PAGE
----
Company executives believe they have a right to keep their phone number and email address private.
So strong is their belief that they’ve even sued our colleagues in Canada for publishing the names, numbers and email addresses of their managers.
But they are wrong.
I was recently reminded of the wrongness of the argument when we tried to find the company contacts for Food Lion, a grocery store chain. Our researcher, Joni Alpert, searched hard for the names and email addresses of the executives. Turns out they’d gone to great lengths to keep their addresses a secret, in part by using a non-traditional email convention: email@example.com.
Whenever Alpert reached an assistant and asked for an email address, she got the same answer: the information is “private.”
It is not.
Our database of customer service managers is founded on the belief that no one company representative should tell you that there’s “no manager” to whom you can appeal your case. We’ve argued among ourselves about the limits of that disclosure.
In fact, some of our own advocates have suggested that we should simply link to a “contact us” page. The reason: In their day jobs, they’ve seen customers take a complaint straight to the top, with devastating consequences to people’s careers.
That’s a fair point. And that’s why our database offers explicit instructions and urges customers to climb the ladder, rather than jumping straight to the top. But ultimately, our advocates should be less concerned with the careers of mid-level managers at a company that doesn’t care, and more concerned about the fact that bad service is being delivered without apology or remorse.
It’s so easy to lose perspective.
So how do executives hide?
They publish the “main” number instead of their extension.
That way, you have to go through the receptionist, the secretary and the personal assistant before getting to the right person. That’s wrong. If you’re a VP with the words “customer service” in your title, you need to publish a direct number online. No worries, we have ways of finding your phone number — and we will.
They use a nonstandard email naming convention.
My favorite example is Expedia, which thinks it’s being so clever by giving its executives email addresses with the first three letters of their first name and the last four letters of their last name. But they didn’t count on company insiders, so upset with their own lack of customer service, leaking the right emails to us. We are happy to oblige by publishing them, of course.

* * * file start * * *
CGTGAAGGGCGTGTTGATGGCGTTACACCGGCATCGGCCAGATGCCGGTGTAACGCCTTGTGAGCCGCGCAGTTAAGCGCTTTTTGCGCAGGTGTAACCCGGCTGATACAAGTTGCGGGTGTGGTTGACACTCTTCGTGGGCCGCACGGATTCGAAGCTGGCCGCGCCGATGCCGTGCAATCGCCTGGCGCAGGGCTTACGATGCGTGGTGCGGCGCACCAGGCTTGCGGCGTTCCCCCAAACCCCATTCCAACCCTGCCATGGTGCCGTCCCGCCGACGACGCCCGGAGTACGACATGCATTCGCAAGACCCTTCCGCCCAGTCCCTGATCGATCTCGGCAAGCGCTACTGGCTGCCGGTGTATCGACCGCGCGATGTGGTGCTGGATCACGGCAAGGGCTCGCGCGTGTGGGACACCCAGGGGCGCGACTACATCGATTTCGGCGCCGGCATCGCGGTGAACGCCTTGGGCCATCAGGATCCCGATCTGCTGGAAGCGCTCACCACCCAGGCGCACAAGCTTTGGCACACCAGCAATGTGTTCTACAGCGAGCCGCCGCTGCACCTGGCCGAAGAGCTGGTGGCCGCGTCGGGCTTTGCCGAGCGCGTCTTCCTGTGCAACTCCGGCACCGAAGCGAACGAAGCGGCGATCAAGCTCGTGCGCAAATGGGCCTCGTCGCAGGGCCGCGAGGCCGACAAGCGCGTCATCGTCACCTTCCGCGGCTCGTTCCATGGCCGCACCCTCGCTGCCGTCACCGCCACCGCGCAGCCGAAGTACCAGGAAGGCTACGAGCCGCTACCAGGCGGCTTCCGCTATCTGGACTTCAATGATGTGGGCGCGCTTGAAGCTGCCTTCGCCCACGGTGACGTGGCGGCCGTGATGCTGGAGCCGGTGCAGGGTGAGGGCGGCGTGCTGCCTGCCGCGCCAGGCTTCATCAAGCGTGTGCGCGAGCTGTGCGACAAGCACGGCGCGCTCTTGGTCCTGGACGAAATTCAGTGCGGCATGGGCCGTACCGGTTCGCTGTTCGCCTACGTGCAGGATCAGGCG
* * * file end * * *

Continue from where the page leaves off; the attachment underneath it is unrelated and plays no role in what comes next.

They don’t use email.
Don’t laugh. With some companies that are “private” (i.e., not publicly traded), I’ve concluded that some of their higher-level managers don’t use email at all. That way, a personal assistant delivers all the important phone messages to them, allowing them to make decisions in their ivory tower. But there, too, we’ve learned ways of getting around the roadblock.
There are many other ways executives hide, but I’m not going to reveal them in this story. Why give them ideas?
Here’s the thing that never ceases to amaze me: How is it possible for well-educated, smart leaders to feel this way about their own customers? I mean, I’ve spoken with company insiders before who told me that the CEO’s email address was none of my business because “the CEO is not in a customer-facing position.”
So who does the CEO face, then? And what side is turned to the customers?
Please don’t ask me to connect the dots.
Whether the executives are refusing to reveal their number, creating clever email addresses or staying offline, it doesn’t change the fact that you are the customer and you have certain rights. If a company doesn’t give you the product or service it promises, you have the right take the matter up with someone who can help you. You have the right to go all the way to the top, if necessary.
The executives can run from you — and us. But they can’t hide.